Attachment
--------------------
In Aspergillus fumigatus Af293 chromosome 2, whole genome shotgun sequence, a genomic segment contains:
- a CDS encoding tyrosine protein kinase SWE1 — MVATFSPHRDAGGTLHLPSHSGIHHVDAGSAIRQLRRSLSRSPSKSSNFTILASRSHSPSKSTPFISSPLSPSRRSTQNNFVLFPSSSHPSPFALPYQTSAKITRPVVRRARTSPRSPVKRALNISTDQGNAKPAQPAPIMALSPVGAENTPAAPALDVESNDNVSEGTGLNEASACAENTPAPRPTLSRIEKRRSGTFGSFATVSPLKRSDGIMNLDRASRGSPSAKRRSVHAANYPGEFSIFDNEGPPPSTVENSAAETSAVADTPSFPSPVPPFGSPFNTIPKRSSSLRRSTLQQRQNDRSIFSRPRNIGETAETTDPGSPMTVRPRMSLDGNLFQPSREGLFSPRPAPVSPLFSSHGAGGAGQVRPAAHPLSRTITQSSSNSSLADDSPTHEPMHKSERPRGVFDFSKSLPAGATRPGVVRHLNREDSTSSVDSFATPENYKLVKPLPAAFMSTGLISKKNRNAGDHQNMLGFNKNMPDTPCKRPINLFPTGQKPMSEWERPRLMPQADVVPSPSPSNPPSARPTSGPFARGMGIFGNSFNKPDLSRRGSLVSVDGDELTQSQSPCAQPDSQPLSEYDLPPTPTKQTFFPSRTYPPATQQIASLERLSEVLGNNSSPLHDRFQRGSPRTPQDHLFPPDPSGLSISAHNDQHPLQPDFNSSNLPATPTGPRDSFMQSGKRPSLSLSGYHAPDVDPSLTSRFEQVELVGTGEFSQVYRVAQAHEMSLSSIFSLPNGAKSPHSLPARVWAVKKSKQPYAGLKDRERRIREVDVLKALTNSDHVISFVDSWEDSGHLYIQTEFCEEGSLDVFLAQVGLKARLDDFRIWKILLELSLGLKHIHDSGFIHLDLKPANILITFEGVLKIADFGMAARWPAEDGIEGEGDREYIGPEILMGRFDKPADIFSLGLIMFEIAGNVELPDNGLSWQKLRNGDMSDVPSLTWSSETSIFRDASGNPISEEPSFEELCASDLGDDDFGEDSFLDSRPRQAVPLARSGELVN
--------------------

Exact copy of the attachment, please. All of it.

In Aspergillus fumigatus Af293 chromosome 2, whole genome shotgun sequence, a genomic segment contains:
- a CDS encoding tyrosine protein kinase SWE1 — MVATFSPHRDAGGTLHLPSHSGIHHVDAGSAIRQLRRSLSRSPSKSSNFTILASRSHSPSKSTPFISSPLSPSRRSTQNNFVLFPSSSHPSPFALPYQTSAKITRPVVRRARTSPRSPVKRALNISTDQGNAKPAQPAPIMALSPVGAENTPAAPALDVESNDNVSEGTGLNEASACAENTPAPRPTLSRIEKRRSGTFGSFATVSPLKRSDGIMNLDRASRGSPSAKRRSVHAANYPGEFSIFDNEGPPPSTVENSAAETSAVADTPSFPSPVPPFGSPFNTIPKRSSSLRRSTLQQRQNDRSIFSRPRNIGETAETTDPGSPMTVRPRMSLDGNLFQPSREGLFSPRPAPVSPLFSSHGAGGAGQVRPAAHPLSRTITQSSSNSSLADDSPTHEPMHKSERPRGVFDFSKSLPAGATRPGVVRHLNREDSTSSVDSFATPENYKLVKPLPAAFMSTGLISKKNRNAGDHQNMLGFNKNMPDTPCKRPINLFPTGQKPMSEWERPRLMPQADVVPSPSPSNPPSARPTSGPFARGMGIFGNSFNKPDLSRRGSLVSVDGDELTQSQSPCAQPDSQPLSEYDLPPTPTKQTFFPSRTYPPATQQIASLERLSEVLGNNSSPLHDRFQRGSPRTPQDHLFPPDPSGLSISAHNDQHPLQPDFNSSNLPATPTGPRDSFMQSGKRPSLSLSGYHAPDVDPSLTSRFEQVELVGTGEFSQVYRVAQAHEMSLSSIFSLPNGAKSPHSLPARVWAVKKSKQPYAGLKDRERRIREVDVLKALTNSDHVISFVDSWEDSGHLYIQTEFCEEGSLDVFLAQVGLKARLDDFRIWKILLELSLGLKHIHDSGFIHLDLKPANILITFEGVLKIADFGMAARWPAEDGIEGEGDREYIGPEILMGRFDKPADIFSLGLIMFEIAGNVELPDNGLSWQKLRNGDMSDVPSLTWSSETSIFRDASGNPISEEPSFEELCASDLGDDDFGEDSFLDSRPRQAVPLARSGELVN